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Ordered Chaos : Three Landscape Designers Apply Subtle Organization to the Carefree Summer Garden

April 05, 1987|ROBERT SMAUS | Robert Smaus is an associate editor of Los Angeles Times Magazine.

Without a doubt, more flowers and vegetables are planted in April than at any other time of year. Vegetables are usually placed in the ground with some plan in mind, but flowers often go in on a whim, wherever there is room. In most gardens, their planting could be much more painterly. Blame it on the giddiness of spring.

The flower gardens pictured here, however, are blameless. Each one was thoroughly thought out and carefully planned--though not on sheets of paper--by garden designers before a shovelful of soil was turned. These designers--Mel Light and Renee Cinman of the Sowing Machine in West Los Angeles, Sandy Kennedy of Sassafras Landscaping in Topanga, and Robert Fletcher of West Los Angeles--have a penchant for flowers. They've also got good ideas on planning and planting a spring flower garden.

"We are planting more flowers with more imagination" is how Mel Light sums up what is so evident in these gardens, and what sets them apart from others. The choice of colors and how much weight each color carries are other essential considerations. Sandy Kennedy suggests adhering to a color scheme of, say, blues, purples and pinks or perhaps yellows, oranges and reds--but then throwing in some exceptions. For instance, in the garden she designed for Sandy Borowski, pictured here, Kennedy used mostly blue, lavender and pink flowers but then perked it up with some bold dashes of yellow and red. Similar colors are kept together, in their own little colonies; that way they have more impact and the garden does not look so salt-and-peppered.

Note the presence of white flowers in all three gardens. Like shafts of sunlight, white flowers add airiness to the plantings and help assuage some of the differences between colors.

Though the traditional mainstays of a spring-planted garden are the colorful annual flowers of summer--such as marigolds and zinnias--many perennial plants also are used, though they aren't treated much differently than the annuals; they're planted in the spring, right along with the annuals, for just a season of color. This greatly simplifies their use and care.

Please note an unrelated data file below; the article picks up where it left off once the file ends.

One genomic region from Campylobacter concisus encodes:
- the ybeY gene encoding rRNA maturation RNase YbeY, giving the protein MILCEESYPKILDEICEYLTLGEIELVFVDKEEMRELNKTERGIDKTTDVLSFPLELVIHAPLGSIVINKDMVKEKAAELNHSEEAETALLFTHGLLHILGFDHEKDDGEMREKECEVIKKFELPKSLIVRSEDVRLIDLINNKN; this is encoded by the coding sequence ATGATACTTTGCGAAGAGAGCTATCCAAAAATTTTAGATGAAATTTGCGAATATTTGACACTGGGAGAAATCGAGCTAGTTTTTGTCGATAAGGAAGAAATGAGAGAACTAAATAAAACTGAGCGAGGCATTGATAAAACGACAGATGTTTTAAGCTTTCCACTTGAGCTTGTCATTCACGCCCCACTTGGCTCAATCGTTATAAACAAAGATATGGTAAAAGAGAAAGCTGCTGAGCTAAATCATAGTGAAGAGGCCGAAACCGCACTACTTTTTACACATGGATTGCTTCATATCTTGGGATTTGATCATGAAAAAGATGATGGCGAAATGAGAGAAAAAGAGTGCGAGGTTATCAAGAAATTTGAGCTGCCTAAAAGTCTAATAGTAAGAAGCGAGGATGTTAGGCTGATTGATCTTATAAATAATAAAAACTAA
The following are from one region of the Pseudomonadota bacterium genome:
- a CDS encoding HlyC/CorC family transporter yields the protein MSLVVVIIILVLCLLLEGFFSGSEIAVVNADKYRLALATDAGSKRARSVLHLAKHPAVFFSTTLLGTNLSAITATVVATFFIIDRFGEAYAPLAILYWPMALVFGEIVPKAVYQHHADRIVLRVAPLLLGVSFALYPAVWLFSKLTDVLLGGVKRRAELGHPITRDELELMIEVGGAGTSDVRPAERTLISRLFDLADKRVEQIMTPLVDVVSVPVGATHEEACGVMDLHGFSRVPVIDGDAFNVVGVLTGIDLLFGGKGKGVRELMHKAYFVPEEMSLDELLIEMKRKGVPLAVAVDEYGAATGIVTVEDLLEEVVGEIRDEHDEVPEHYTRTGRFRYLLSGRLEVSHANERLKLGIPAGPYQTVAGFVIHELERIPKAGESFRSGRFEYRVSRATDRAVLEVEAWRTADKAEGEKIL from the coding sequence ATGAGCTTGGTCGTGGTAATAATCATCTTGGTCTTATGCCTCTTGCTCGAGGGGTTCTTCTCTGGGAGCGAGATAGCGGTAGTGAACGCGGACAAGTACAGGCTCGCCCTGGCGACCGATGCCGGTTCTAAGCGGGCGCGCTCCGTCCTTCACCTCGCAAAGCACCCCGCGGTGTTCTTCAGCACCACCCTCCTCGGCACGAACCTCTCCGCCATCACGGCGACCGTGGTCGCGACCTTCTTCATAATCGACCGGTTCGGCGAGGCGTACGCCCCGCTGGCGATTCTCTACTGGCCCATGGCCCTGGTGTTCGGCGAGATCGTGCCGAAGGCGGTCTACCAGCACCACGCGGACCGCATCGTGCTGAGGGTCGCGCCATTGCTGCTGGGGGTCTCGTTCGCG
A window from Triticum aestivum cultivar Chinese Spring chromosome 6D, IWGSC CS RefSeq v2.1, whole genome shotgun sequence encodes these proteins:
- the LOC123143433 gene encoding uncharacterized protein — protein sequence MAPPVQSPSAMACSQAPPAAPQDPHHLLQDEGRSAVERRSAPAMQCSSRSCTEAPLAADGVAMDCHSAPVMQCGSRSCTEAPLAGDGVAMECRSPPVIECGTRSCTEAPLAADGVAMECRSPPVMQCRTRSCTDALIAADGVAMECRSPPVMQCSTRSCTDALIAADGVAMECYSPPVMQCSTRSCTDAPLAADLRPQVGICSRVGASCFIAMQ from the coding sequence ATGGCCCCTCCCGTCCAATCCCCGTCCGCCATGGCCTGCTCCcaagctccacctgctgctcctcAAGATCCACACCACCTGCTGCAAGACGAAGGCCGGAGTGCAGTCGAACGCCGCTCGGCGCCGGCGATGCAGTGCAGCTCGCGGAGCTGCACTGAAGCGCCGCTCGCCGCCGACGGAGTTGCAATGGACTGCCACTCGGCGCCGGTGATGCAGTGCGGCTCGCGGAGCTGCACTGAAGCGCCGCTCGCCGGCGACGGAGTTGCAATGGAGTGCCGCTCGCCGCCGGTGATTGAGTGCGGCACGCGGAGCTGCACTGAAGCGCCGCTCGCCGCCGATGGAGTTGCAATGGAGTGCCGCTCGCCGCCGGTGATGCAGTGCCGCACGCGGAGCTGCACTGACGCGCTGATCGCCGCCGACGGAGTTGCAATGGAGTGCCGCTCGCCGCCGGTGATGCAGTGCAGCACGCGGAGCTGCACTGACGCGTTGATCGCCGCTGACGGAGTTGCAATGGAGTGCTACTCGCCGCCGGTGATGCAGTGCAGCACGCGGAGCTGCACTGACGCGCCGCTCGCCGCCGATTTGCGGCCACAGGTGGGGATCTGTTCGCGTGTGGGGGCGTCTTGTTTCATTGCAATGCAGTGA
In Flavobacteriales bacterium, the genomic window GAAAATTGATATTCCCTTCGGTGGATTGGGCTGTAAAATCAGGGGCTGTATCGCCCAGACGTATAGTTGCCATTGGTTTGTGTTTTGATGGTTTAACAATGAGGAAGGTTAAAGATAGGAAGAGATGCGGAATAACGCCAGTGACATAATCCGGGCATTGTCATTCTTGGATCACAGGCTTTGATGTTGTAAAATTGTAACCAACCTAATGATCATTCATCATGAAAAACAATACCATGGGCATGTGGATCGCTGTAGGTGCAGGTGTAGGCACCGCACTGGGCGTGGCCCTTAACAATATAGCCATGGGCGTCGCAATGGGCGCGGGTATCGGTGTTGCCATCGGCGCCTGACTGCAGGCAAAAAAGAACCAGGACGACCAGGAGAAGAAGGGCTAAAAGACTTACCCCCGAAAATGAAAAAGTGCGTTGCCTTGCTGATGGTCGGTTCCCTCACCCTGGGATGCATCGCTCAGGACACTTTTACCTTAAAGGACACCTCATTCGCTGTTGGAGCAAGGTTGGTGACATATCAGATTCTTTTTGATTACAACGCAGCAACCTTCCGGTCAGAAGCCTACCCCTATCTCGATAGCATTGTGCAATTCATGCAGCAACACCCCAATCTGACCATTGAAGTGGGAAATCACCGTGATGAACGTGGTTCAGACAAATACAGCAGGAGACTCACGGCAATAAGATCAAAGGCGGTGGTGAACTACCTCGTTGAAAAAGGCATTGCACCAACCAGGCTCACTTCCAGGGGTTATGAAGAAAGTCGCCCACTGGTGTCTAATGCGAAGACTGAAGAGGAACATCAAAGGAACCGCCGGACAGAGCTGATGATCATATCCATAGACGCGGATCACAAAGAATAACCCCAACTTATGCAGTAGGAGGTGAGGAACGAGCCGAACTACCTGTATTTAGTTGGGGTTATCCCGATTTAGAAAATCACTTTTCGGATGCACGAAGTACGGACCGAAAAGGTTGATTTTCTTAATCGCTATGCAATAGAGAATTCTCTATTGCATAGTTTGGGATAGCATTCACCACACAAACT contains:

Perennials add an easily discernible drama that results mostly from their height. Annuals tend to be low and rounded in shape, and they are the perfect foil for perennials that are tall and spire-like, such as the delphiniums in one garden or the salvia in another.

Many perennials are blue, or close enough to be called blue, a color almost missing from the world of annual bedding plants. In a summer garden, full of hot, bright colors, the blues are a welcome and often startling contrast to the yellows and reds.

Annuals tend to be neat and tidy in the extreme, but perennials are often less well-behaved; offering the most clear-cut example are the coreopsis in Robert Fletcher's design, which have laid down on the path in repose. Designer Renee Cinman deliberately looks for plants that are "not too neat or immaculate" for the casual, carefree look that they bring to a summer garden. In Cinman's path-side planting, flowers spill out onto the paving, their exuberance unconstrained by the flower beds. She also arranges the plants so that similar flowers are not aligned on both sides of the path, and she purposely puts some tall plants in the front of the beds rather than placing them all toward the back.

If these gardens were not planned on paper, how were they worked out? Most often on the spot. Though each designer had a good idea of what he or she wanted the garden to look like, the final placing was done while the plants were still in their little pots. There they sat while elements such as height and color were considered. The plants often were rearranged again and again before being planted.

It would only be fair to point out that all of these gardens required a great deal of work at planting time, though not that much afterward. Much effort went into the preparation of the soil, because flowers demand much from soil. Organic amendments and fertilizer were thoroughly mixed to a depth of at least a foot, and the resulting soil ended up bearing little resemblance to what was there before.

Plant a summer flower garden now, whether it be of annuals or perennials, or a mix of the two, and you will have flowers into the fall.

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